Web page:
Amsterdam City Hall roof planted

Leora Rosner

Due to the tenacity of one person a seed was planted and nurtured until it grew and began to blossom. The story of planting the roof of the City Hall of Amsterdam (the Stopera) began in April of 2007 when a letter was sent to Mayor Cohen. In that letter was a list of facts on greening roofs, their positive effect on the urban environment and should city hall plant its’ roof it would function as an example for the entire city. A reply was promised within 4 weeks. It took 6 weeks and a telephone call to hear an update. There was interest, the letter to the mayor had been forwarded to interested parties and city hall was abuzz with the possibility of greening their roof. Again there was a promise to connect within a few weeks and again a call had to be made to get a progress report. They said they needed a report on the structural stability of the roof.
The letter writer offered to search and first spoke to the architects of the Stopera (Cees Dam and Wilhelm Holzbauer) about the report. They didn’t have it and the search continued through every department of city hall. Nearly 2 years later in October of 2008 a report came out called “A red-green coalition provides red-green roofs, a proposal by city council members Burke, Geurts, Bos and Willemse to stimulate green roofs in Amsterdam beginning with city hall as an example to Amsterdam. The letter writer spotted a small article about it in the newspaper and called Burke in order to possibly set up an appointment to get the roof planted sooner. That letter writer never heard another thing until it was announced in 2010 that, indeed, a 1700 m2 section of the roof was to be planted. The official opening was held on the 15th of September of this year (2011) by Alderman Ossel and urban ecologist Remco Daalder.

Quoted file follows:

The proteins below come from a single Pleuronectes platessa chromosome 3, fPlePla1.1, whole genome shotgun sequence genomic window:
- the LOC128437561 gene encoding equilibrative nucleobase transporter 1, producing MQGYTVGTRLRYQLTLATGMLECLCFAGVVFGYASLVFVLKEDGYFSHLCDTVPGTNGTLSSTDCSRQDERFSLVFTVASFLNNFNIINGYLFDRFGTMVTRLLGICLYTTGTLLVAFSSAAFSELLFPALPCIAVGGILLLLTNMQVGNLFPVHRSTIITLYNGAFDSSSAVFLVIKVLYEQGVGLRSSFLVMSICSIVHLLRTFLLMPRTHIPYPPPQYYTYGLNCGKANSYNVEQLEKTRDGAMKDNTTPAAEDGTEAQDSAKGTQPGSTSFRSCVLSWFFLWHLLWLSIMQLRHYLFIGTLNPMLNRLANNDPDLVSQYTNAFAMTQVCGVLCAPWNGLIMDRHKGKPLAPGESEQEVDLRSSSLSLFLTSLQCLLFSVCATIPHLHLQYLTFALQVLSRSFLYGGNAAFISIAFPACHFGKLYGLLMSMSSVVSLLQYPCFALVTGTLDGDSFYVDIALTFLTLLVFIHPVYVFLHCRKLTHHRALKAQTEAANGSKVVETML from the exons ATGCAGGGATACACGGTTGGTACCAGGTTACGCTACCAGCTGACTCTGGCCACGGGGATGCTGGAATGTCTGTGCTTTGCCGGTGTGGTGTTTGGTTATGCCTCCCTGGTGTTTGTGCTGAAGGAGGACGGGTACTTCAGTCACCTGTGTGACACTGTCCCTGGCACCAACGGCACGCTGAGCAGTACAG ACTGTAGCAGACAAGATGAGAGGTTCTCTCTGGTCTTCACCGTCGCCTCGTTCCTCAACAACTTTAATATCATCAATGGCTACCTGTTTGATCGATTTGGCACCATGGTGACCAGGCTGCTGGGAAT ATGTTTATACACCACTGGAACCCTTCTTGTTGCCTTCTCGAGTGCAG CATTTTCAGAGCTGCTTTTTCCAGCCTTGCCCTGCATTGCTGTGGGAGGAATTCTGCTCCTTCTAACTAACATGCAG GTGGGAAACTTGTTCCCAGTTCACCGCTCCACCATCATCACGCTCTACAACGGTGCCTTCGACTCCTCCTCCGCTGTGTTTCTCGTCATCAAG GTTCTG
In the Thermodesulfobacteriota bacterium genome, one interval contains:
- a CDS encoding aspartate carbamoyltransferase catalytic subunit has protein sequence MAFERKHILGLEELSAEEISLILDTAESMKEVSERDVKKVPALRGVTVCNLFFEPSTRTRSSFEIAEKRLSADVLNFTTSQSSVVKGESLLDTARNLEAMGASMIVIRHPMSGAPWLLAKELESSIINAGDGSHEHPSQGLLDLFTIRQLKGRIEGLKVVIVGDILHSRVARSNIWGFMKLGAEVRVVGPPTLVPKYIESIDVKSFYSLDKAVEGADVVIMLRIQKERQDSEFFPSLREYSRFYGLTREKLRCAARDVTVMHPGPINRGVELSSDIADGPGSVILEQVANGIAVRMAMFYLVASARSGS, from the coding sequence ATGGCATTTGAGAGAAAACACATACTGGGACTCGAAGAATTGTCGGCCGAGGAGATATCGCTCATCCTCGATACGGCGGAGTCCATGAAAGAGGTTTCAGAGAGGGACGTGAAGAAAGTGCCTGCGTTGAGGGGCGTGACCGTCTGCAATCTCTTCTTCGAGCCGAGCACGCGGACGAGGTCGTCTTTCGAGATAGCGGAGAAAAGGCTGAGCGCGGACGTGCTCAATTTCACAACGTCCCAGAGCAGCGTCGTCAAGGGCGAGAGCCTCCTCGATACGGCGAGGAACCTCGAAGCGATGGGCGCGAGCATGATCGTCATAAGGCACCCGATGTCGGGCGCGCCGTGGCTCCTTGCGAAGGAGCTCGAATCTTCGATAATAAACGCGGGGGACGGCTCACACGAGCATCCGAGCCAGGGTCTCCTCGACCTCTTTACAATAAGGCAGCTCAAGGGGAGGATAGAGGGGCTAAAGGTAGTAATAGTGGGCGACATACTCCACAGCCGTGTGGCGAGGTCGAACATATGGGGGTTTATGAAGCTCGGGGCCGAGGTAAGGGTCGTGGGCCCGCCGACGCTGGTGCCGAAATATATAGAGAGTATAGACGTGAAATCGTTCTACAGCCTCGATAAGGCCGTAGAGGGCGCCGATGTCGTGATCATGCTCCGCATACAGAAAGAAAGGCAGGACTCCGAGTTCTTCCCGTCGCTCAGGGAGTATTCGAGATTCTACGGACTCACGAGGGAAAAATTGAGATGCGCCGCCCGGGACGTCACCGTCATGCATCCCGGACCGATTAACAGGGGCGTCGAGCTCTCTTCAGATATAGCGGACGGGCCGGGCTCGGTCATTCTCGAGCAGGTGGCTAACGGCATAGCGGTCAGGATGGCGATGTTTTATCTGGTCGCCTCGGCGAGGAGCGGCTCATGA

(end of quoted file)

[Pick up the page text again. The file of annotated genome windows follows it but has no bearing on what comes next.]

As you can see in the photos it’s doing very well. There is a mix of succulents, grasses and wild (flowering) plants, which also provides a safe haven and pollination heaven for bees. Those who have a view of the planted roof from their offices are thrilled. Instead of looking at a gravel covered roof they now see a living green roof. One can only imagine how many butterflies, ladybugs, birds and bees they see on any given day.
This writer is thrilled about the roof. The down side is that it took nearly five years to get it done. If we are going to green cities and cool them down we must cut the time it takes to accomplish greening a roof, cut the red tape, work much faster, insure that there will be roof planting subsidies every year, pass laws obligating building corporations and large companies to plant as well as an obligatory architectural design standard including green roofs and other sustainable solutions.

In keeping with current events around the globe I will venture forward on the stage of social change and say that we, the 99%, who want positive change including a sustainable environment can achieve this by being active, vocal and begin planting our rooftops. I will even go so far as to state even if the rules don’t apply or won’t allow it, just go ahead and do it. The more planted roofs there are the better the urban environment and our policy makers will take notice and finally wake up. Let’s get to work!

Photos: © Leora Rosner